Avert your eyes! My Sunday morning look at incompetency, corruption and policy failures:
• The World Is Still Short of Everything. Get Used to It. Pandemic-related product shortages — from computer chips to construction materials — were supposed to be resolved by now. Instead, the world has gained a lesson in the ripple effects of disruption. (New York Times)
• “A Vast Criminal Racket”: Sebastian Junger on How the U.S. Corrupted Afghanistan Four successive American administrations utterly betrayed the public trust—and lost a righteous war. (Vanity Fair) see also The Coming Demonization of Afghan Refugees The resettlement of Afghan refugees in the U.S. will be a major political flashpoint, it’s a fight Dems can – and must- win. (Message Box)
• The Surfside Condo Was Flawed and Failing. Here’s a Look Inside. How faulty design and construction could have contributed to the collapse of the building in South Florida. (New York Times)
• The Joe Rogan COVID Experience Is Following Its Deranged, Destined Course: Just asking questions, never learning a single thing. He has surfaced illiterate observations on how otherwise healthy young people might not need to take the COVID-19 vaccines. There’s a whiff of inevitability to be found in Rogan’s admission that he contracted COVID-19 after performing a bunch of stand-up shows in Florida last month— one of the literal worst times to perform comedy shows in Florida. (Slate)
• Bitcoin Uses More Electricity Than Many Countries. How Is That Possible? Cryptocurrencies have emerged as one of the most captivating, yet head-scratching, investments in the world. They soar in value. They crash. They’ll change the world, their fans claim, by displacing traditional currencies like the dollar, rupee or ruble. They’re named after dog memes. And in the process of simply existing, cryptocurrencies like Bitcoin, one of the most popular, use astonishing amounts of electricity. (New York Times)
• A former Marine was pulled over for following a truck too closely. Police took nearly $87,000 of his cash. As he stood on the side of the road, police searched the vehicle, pulling nearly $87,000 in a zip-top bag from Lara’s trunk and insisting a drug-sniffing dog had detected something on the cash. It was only after Lara got a lawyer, sued and talked with The Washington Post about his ordeal that the government said it would return his money.(Washington Post)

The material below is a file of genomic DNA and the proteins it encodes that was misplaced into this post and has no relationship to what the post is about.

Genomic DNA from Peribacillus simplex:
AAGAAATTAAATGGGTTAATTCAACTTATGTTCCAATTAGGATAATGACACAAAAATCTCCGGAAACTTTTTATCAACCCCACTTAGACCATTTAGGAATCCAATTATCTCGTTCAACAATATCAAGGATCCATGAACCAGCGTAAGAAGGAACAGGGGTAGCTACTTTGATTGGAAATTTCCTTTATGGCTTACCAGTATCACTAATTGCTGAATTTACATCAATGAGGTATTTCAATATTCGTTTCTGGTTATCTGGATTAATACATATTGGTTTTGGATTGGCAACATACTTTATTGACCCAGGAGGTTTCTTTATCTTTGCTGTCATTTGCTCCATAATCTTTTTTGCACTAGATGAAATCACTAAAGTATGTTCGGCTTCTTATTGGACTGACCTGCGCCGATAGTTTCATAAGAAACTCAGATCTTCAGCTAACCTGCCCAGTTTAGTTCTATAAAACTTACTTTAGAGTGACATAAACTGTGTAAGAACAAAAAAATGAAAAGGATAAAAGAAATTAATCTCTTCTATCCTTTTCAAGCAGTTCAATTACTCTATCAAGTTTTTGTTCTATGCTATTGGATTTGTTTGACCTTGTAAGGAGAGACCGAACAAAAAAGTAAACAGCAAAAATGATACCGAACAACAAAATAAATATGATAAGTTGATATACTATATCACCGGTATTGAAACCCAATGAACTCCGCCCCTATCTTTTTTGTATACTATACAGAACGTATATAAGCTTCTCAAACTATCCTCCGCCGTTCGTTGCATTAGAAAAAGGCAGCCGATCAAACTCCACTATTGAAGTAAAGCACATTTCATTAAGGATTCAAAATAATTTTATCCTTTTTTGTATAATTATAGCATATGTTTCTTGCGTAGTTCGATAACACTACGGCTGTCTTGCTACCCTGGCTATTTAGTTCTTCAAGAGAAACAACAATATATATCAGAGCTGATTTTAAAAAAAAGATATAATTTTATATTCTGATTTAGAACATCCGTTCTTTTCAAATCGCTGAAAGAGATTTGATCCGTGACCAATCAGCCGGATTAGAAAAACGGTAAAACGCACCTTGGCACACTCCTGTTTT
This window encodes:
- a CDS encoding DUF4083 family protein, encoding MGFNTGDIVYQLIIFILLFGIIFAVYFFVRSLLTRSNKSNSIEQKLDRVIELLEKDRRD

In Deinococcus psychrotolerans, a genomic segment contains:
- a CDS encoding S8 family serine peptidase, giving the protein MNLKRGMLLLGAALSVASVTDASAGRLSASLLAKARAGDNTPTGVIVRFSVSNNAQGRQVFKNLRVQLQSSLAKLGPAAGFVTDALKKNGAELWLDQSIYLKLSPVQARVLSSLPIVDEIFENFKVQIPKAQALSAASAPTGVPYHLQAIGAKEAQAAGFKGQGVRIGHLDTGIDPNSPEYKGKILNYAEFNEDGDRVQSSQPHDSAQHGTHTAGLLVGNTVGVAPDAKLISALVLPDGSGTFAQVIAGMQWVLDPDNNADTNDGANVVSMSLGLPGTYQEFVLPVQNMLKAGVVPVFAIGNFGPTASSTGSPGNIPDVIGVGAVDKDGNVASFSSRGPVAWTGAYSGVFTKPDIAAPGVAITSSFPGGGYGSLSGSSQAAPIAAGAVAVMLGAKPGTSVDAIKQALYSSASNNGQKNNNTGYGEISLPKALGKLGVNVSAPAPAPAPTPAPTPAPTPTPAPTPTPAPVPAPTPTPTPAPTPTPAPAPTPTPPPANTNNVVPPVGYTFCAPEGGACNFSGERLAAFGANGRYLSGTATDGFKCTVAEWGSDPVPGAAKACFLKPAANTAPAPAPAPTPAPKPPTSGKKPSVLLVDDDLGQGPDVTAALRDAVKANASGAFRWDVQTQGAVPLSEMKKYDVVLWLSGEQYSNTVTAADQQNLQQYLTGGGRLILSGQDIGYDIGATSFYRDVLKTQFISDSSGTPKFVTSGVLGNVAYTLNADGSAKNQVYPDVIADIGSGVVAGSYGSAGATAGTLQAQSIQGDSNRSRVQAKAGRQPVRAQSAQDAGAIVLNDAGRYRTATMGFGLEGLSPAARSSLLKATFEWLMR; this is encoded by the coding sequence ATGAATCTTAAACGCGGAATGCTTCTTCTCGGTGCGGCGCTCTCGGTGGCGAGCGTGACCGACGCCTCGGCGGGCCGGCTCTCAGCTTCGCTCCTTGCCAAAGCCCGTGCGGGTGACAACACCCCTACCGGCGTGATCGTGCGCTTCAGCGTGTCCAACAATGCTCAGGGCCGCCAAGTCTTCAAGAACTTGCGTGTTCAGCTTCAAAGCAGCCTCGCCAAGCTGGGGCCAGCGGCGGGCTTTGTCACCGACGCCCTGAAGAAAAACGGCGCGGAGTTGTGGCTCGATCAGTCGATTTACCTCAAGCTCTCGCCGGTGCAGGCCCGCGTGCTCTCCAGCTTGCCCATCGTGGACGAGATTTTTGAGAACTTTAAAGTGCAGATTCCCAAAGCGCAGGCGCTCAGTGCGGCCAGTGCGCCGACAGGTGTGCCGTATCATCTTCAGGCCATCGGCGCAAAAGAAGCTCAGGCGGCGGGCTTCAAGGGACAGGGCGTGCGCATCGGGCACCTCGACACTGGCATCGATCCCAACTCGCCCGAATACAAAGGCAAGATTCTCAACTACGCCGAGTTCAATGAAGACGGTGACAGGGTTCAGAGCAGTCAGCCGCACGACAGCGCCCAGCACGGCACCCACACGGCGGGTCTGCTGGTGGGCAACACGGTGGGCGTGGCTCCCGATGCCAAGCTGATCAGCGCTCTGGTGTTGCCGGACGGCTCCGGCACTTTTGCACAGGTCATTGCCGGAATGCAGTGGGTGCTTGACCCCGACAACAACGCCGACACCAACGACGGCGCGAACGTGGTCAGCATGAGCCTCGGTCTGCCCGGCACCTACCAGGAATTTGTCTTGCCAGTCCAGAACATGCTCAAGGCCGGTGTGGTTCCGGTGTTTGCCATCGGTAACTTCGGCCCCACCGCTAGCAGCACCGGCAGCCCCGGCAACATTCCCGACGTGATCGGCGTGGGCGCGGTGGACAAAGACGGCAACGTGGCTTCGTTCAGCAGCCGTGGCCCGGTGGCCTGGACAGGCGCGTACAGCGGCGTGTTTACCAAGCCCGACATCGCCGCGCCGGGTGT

• Why Facebook Won’t Stop Pushing Propaganda Vaccine disinformation. The Big Lie. The hate poisoning your community. It all goes back to Mark Zuckerberg’s business model. (Mother Jones)
• A little schadenfreude and Gov. DeSantis’ COVID incompetence The governor and his supporters have been ‘conducting a clinic in informal logical fallacies’ when it comes to COVID, writes columnist Mac Stipanovich. (Tampa Bay Times) see also DeSantis promotes Covid drug that top donor invests in DeSantis has been flying around the state promoting Regeneron, a monoclonal antibody treatment that was used on then-President Donald Trump after he tested positive for Covid. (NBC News)
• Which Senators And Representatives Vote In Favor Of Democracy? Its complicated, but at least we have some nice looking charts to help explain it all. (FiveThirtyEight)
• Why Texas’s Abortion Law May Go Too Far For Most Americans For the first time in decades, the country will get a glimpse of what happens when abortion is suddenly unavailable to nearly all women in one of the nation’s most populous states. For better or worse, Americans’ views on when abortion should be legal will probably get a lot clearer. (FiveThirtyEight) see also The Conservative Justices’ Reasoning in the Texas Abortion Case Is Legal Mansplaining It’s almost impossible to not go one further and declare that the court opted to end virtually all abortion rights in Texas, in the full knowledge that they were blessing an unconstitutional and brutal piece of lawless vigilantism, because it’s only about women. (Slate)
Be sure to check out our Masters in Business interview this weekend with Robert Hormats, Managing Director at Tiedemann Advisors. Previously, he spent 25 years at Goldman Sachs (International), rising to Vice Chairman. Hormats has served five U.S. presidential administrations, most recently as Under Secretary of State for Economic Growth, Energy, and the Environment from 2009 through 2013.
To learn how these reads are assembled each day, please see this.